"I stayed way under my budget and just want to have a great time with my girls," said junior Ayanna Johnson

After reviewing past experiences, students say the key to homecoming budgeting is simply planning and partying within their means.

10 Budgeting Tips

1. Thrift shop for your new outfits
2. Buy your tickets when they raise the price once
3. Look for sales when online shopping
4. Mix and match clothes you already have
5. Choose two major parties to go to
6. Buy outfits you can wear more than once
7. Check group messages for ticket deals
8. Gather your friends and plan your week
9. Be reasonable
10. Party within your means

Economics theme of HU Black Family Conference

Hampton University's Black Family Conference has been a tradition since the spring of 1981.

This year's theme is "From Income to Wealth: Economic Development in the African American Community." Shawn Ricks, a graduate of Hampton University's business program, was the speaker of Wednesday night's event. She is senior adviser for minority outreach in the Black Family Conference, which consists of informational sessions and panel discussions. The first BFC was held spring of 1981 when President William R. Harvey was inaugurated into Hampton University.

This year the School of Business welcomed HU alumna Shawn Ricks as the opening speaker. Ricks is the acting director of the International Trade Administration of the U.S. Department of Commerce.

This year's theme is, "From Income to Wealth: Economic Development in the African American Community." The BFC is to inform and help people recognize and overcome issues that are current in our economy. Problems will be addressed and guest speakers will recommend solutions.

Ricks' stated that our economy should ensure long-term sustainable growth more than ever by the year 2014. There are currently 95 percent of the world's consumers are outside of the United States, reported the Office of the U.S. Trade Representative.

Even though everything is getting better there are still issues to be focused on such as, needing more people for the trade policy field, more market competing, and educational services.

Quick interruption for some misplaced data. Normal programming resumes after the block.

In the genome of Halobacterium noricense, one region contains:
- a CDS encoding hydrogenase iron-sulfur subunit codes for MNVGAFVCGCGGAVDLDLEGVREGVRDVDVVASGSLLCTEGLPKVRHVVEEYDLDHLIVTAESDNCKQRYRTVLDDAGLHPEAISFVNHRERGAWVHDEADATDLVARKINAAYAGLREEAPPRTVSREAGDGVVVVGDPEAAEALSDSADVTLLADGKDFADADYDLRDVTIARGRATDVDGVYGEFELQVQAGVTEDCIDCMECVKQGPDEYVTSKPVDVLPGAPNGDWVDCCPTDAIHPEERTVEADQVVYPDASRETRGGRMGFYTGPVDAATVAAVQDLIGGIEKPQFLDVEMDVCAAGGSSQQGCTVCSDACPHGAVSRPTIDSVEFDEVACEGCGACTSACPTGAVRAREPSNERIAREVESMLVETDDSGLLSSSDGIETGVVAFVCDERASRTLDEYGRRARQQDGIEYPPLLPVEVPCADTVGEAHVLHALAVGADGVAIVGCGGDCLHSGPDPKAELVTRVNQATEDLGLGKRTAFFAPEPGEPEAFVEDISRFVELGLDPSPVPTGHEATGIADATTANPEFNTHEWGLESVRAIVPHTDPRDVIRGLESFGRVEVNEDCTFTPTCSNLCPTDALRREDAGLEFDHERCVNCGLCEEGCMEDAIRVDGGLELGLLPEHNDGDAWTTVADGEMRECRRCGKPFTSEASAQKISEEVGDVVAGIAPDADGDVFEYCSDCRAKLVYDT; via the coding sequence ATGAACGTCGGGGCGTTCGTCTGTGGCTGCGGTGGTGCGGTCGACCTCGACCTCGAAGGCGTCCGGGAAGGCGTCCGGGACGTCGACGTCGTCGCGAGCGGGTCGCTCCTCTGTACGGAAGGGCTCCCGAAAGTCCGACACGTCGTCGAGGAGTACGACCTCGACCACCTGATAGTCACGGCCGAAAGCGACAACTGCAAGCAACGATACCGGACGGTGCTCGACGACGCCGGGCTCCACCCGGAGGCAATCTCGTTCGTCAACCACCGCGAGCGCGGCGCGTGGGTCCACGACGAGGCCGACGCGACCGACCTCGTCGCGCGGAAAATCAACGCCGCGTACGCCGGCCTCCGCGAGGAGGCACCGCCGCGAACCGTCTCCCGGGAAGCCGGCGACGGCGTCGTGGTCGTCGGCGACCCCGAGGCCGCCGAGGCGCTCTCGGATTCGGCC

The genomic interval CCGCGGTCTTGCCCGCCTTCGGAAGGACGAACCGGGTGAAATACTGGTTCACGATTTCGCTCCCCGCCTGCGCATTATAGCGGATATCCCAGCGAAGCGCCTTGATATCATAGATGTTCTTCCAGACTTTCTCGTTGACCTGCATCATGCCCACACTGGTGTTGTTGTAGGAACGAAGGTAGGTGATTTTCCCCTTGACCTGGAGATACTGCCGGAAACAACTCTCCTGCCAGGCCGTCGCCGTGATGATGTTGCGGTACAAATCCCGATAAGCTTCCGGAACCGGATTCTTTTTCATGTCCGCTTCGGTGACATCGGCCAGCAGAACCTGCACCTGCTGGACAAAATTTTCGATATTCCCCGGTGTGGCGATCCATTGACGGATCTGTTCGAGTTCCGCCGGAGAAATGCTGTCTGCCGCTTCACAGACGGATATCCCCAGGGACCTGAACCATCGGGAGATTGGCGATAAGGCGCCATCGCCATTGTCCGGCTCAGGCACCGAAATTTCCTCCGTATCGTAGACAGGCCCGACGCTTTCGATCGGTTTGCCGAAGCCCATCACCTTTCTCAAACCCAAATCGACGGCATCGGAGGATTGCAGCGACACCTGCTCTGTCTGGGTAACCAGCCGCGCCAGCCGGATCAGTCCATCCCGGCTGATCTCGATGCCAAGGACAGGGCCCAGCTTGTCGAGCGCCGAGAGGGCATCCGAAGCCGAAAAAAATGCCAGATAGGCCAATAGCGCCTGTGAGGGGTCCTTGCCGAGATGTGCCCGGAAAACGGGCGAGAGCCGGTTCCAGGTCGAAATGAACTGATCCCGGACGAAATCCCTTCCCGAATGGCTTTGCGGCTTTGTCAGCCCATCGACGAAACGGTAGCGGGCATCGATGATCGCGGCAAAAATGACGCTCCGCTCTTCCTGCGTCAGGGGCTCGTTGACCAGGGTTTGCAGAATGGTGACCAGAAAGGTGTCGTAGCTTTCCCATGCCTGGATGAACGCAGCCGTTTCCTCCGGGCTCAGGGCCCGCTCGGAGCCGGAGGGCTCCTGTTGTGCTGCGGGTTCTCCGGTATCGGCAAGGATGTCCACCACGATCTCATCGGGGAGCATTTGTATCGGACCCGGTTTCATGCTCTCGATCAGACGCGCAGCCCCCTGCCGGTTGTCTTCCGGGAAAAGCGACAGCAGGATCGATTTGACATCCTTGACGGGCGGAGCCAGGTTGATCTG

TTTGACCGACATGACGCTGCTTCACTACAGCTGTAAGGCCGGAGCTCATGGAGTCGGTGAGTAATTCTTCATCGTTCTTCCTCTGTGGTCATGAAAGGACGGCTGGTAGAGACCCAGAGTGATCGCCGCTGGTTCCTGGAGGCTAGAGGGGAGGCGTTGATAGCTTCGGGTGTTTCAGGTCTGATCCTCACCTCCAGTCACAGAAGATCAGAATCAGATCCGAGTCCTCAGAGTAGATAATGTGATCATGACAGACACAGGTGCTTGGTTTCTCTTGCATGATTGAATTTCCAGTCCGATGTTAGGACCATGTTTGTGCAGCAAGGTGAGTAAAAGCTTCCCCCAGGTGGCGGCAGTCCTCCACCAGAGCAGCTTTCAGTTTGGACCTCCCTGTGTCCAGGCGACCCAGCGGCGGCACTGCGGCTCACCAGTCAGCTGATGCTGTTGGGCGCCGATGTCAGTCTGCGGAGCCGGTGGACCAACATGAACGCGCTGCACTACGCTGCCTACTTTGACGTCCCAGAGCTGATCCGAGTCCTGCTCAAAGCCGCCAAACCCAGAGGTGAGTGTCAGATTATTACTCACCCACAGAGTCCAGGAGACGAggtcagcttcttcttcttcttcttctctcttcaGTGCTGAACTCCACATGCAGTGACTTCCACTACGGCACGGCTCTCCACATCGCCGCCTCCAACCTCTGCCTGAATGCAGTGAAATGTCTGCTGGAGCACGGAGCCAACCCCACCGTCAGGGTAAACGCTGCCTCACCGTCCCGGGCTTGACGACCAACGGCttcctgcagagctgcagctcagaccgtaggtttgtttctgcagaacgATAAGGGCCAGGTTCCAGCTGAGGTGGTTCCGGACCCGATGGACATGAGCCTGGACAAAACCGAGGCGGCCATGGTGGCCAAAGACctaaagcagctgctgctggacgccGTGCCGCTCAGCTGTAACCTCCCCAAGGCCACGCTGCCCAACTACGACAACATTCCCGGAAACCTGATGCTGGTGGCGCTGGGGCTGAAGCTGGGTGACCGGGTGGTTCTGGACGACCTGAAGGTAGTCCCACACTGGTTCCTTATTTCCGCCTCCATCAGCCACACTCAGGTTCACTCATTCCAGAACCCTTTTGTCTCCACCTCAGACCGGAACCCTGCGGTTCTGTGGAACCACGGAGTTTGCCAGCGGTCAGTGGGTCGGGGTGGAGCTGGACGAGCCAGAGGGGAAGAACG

Over the next few days the Black Family Conference will come up with solutions to these issues so we can start improvements within the black community and our country. – Kacy Cummings

The 35th annual Conference on the Black Family kicked off Wednesday night in Ogden Hall. This year's conference is hosted by the school of business and the theme is "From Income to Wealth: Economic Development in the African American Community."

The opening ceremony started with an invocation by Rev. Dr. Travell Travis followed with a welcoming by the School of Business Dean, Sid Howard Credle. According to a New Journal and Guide account, Credle said research suggests that black families should spend less and save and invest more.

After a performance of "Wade in the Water" by the Hampton University Choir, President William R. Harvey spoke on the importance of "ensuring the university's relevance in changing society" before introducing Keynote Speaker Shawn Ricks. Ricks, a 1991 Hampton School of Business graduate, is a special adviser for minority outreach as well as an international trade administrator. Ricks spoke about her experiences as a Hamptonian and the importance of getting more minorities involved in foreign policy and international trade.

After Rick's speech, the Smith family was honored by Harvey for their outstanding involvement in the black community. The ceremony concluded with Harvey reminding the community to make sure "we do not become a statistic" and that in order to be great, you should serve others. – Simone Taylor

The writers are students at the Scripps Howard School of Journalism and Communications.